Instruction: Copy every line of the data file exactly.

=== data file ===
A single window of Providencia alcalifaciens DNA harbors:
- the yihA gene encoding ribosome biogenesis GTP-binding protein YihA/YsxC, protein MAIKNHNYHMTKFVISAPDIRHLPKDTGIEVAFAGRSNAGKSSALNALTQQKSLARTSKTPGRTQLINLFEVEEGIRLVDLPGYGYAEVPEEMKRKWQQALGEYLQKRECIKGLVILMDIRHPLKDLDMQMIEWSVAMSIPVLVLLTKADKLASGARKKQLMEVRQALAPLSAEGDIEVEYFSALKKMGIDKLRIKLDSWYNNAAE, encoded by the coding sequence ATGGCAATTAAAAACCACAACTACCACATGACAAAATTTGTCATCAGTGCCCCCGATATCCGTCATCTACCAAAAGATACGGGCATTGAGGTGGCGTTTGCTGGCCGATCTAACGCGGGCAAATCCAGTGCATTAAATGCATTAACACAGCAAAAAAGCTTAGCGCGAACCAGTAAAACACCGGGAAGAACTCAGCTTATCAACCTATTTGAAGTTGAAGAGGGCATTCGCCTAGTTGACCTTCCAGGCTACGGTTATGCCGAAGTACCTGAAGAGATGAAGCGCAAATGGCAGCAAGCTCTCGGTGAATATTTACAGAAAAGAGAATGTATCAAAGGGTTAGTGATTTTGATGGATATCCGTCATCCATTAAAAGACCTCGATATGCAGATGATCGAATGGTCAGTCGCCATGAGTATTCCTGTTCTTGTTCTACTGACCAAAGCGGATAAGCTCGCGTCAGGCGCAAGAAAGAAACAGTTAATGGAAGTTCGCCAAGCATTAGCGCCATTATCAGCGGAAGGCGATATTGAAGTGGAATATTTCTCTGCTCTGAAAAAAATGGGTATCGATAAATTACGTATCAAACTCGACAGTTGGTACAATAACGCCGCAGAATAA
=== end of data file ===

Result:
A single window of Providencia alcalifaciens DNA harbors:
- the yihA gene encoding ribosome biogenesis GTP-binding protein YihA/YsxC, protein MAIKNHNYHMTKFVISAPDIRHLPKDTGIEVAFAGRSNAGKSSALNALTQQKSLARTSKTPGRTQLINLFEVEEGIRLVDLPGYGYAEVPEEMKRKWQQALGEYLQKRECIKGLVILMDIRHPLKDLDMQMIEWSVAMSIPVLVLLTKADKLASGARKKQLMEVRQALAPLSAEGDIEVEYFSALKKMGIDKLRIKLDSWYNNAAE, encoded by the coding sequence ATGGCAATTAAAAACCACAACTACCACATGACAAAATTTGTCATCAGTGCCCCCGATATCCGTCATCTACCAAAAGATACGGGCATTGAGGTGGCGTTTGCTGGCCGATCTAACGCGGGCAAATCCAGTGCATTAAATGCATTAACACAGCAAAAAAGCTTAGCGCGAACCAGTAAAACACCGGGAAGAACTCAGCTTATCAACCTATTTGAAGTTGAAGAGGGCATTCGCCTAGTTGACCTTCCAGGCTACGGTTATGCCGAAGTACCTGAAGAGATGAAGCGCAAATGGCAGCAAGCTCTCGGTGAATATTTACAGAAAAGAGAATGTATCAAAGGGTTAGTGATTTTGATGGATATCCGTCATCCATTAAAAGACCTCGATATGCAGATGATCGAATGGTCAGTCGCCATGAGTATTCCTGTTCTTGTTCTACTGACCAAAGCGGATAAGCTCGCGTCAGGCGCAAGAAAGAAACAGTTAATGGAAGTTCGCCAAGCATTAGCGCCATTATCAGCGGAAGGCGATATTGAAGTGGAATATTTCTCTGCTCTGAAAAAAATGGGTATCGATAAATTACGTATCAAACTCGACAGTTGGTACAATAACGCCGCAGAATAA